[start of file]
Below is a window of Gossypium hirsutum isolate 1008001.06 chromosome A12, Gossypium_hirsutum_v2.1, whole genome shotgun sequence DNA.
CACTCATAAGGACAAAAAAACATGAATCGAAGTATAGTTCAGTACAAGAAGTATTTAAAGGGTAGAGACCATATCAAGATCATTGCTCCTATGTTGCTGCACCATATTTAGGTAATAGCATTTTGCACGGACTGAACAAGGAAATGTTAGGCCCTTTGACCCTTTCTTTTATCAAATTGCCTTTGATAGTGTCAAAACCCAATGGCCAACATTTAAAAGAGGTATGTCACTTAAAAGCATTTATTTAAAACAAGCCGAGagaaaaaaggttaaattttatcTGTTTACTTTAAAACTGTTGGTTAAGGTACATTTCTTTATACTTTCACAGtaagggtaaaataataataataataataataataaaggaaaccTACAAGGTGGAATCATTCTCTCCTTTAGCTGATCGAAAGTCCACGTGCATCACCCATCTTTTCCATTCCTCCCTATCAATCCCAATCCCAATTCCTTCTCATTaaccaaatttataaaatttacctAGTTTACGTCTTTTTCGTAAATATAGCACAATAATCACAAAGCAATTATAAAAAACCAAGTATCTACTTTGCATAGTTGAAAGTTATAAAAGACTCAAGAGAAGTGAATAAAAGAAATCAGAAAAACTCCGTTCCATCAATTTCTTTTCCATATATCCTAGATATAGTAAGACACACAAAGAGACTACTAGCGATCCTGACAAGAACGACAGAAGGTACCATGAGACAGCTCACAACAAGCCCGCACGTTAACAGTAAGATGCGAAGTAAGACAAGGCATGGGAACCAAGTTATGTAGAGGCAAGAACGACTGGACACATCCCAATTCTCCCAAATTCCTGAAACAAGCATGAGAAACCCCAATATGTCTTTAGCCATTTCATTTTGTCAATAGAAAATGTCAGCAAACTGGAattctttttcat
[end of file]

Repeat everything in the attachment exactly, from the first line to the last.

Below is a window of Gossypium hirsutum isolate 1008001.06 chromosome A12, Gossypium_hirsutum_v2.1, whole genome shotgun sequence DNA.
CACTCATAAGGACAAAAAAACATGAATCGAAGTATAGTTCAGTACAAGAAGTATTTAAAGGGTAGAGACCATATCAAGATCATTGCTCCTATGTTGCTGCACCATATTTAGGTAATAGCATTTTGCACGGACTGAACAAGGAAATGTTAGGCCCTTTGACCCTTTCTTTTATCAAATTGCCTTTGATAGTGTCAAAACCCAATGGCCAACATTTAAAAGAGGTATGTCACTTAAAAGCATTTATTTAAAACAAGCCGAGagaaaaaaggttaaattttatcTGTTTACTTTAAAACTGTTGGTTAAGGTACATTTCTTTATACTTTCACAGtaagggtaaaataataataataataataataataaaggaaaccTACAAGGTGGAATCATTCTCTCCTTTAGCTGATCGAAAGTCCACGTGCATCACCCATCTTTTCCATTCCTCCCTATCAATCCCAATCCCAATTCCTTCTCATTaaccaaatttataaaatttacctAGTTTACGTCTTTTTCGTAAATATAGCACAATAATCACAAAGCAATTATAAAAAACCAAGTATCTACTTTGCATAGTTGAAAGTTATAAAAGACTCAAGAGAAGTGAATAAAAGAAATCAGAAAAACTCCGTTCCATCAATTTCTTTTCCATATATCCTAGATATAGTAAGACACACAAAGAGACTACTAGCGATCCTGACAAGAACGACAGAAGGTACCATGAGACAGCTCACAACAAGCCCGCACGTTAACAGTAAGATGCGAAGTAAGACAAGGCATGGGAACCAAGTTATGTAGAGGCAAGAACGACTGGACACATCCCAATTCTCCCAAATTCCTGAAACAAGCATGAGAAACCCCAATATGTCTTTAGCCATTTCATTTTGTCAATAGAAAATGTCAGCAAACTGGAattctttttcat